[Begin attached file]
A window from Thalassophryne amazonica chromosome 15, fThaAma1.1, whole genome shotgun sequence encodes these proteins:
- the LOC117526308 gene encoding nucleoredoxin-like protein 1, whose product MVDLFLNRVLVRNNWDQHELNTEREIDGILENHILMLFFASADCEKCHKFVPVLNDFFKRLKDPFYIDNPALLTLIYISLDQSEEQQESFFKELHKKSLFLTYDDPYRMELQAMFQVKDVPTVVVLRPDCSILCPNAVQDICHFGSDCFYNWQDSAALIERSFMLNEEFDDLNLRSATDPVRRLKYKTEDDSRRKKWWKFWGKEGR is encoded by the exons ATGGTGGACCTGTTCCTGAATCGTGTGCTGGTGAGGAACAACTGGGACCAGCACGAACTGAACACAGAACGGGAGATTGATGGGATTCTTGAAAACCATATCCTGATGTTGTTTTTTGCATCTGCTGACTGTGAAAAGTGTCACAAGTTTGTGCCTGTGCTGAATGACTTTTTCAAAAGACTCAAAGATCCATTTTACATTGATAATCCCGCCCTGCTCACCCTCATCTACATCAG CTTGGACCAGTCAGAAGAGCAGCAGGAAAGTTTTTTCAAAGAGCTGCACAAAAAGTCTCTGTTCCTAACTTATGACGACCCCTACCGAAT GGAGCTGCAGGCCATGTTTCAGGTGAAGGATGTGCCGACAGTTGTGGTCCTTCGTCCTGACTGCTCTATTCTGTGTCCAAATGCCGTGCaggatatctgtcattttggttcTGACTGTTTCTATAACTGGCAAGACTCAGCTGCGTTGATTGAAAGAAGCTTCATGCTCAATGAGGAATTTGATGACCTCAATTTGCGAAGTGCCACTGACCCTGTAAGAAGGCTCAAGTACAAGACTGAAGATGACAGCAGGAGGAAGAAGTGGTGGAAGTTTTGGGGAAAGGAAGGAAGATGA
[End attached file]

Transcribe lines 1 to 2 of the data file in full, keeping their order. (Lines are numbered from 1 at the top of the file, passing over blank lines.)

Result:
A window from Thalassophryne amazonica chromosome 15, fThaAma1.1, whole genome shotgun sequence encodes these proteins:
- the LOC117526308 gene encoding nucleoredoxin-like protein 1, whose product MVDLFLNRVLVRNNWDQHELNTEREIDGILENHILMLFFASADCEKCHKFVPVLNDFFKRLKDPFYIDNPALLTLIYISLDQSEEQQESFFKELHKKSLFLTYDDPYRMELQAMFQVKDVPTVVVLRPDCSILCPNAVQDICHFGSDCFYNWQDSAALIERSFMLNEEFDDLNLRSATDPVRRLKYKTEDDSRRKKWWKFWGKEGR is encoded by the exons ATGGTGGACCTGTTCCTGAATCGTGTGCTGGTGAGGAACAACTGGGACCAGCACGAACTGAACACAGAACGGGAGATTGATGGGATTCTTGAAAACCATATCCTGATGTTGTTTTTTGCATCTGCTGACTGTGAAAAGTGTCACAAGTTTGTGCCTGTGCTGAATGACTTTTTCAAAAGACTCAAAGATCCATTTTACATTGATAATCCCGCCCTGCTCACCCTCATCTACATCAG CTTGGACCAGTCAGAAGAGCAGCAGGAAAGTTTTTTCAAAGAGCTGCACAAAAAGTCTCTGTTCCTAACTTATGACGACCCCTACCGAAT GGAGCTGCAGGCCATGTTTCAGGTGAAGGATGTGCCGACAGTTGTGGTCCTTCGTCCTGACTGCTCTATTCTGTGTCCAAATGCCGTGCaggatatctgtcattttggttcTGACTGTTTCTATAACTGGCAAGACTCAGCTGCGTTGATTGAAAGAAGCTTCATGCTCAATGAGGAATTTGATGACCTCAATTTGCGAAGTGCCACTGACCCTGTAAGAAGGCTCAAGTACAAGACTGAAGATGACAGCAGGAGGAAGAAGTGGTGGAAGTTTTGGGGAAAGGAAGGAAGATGA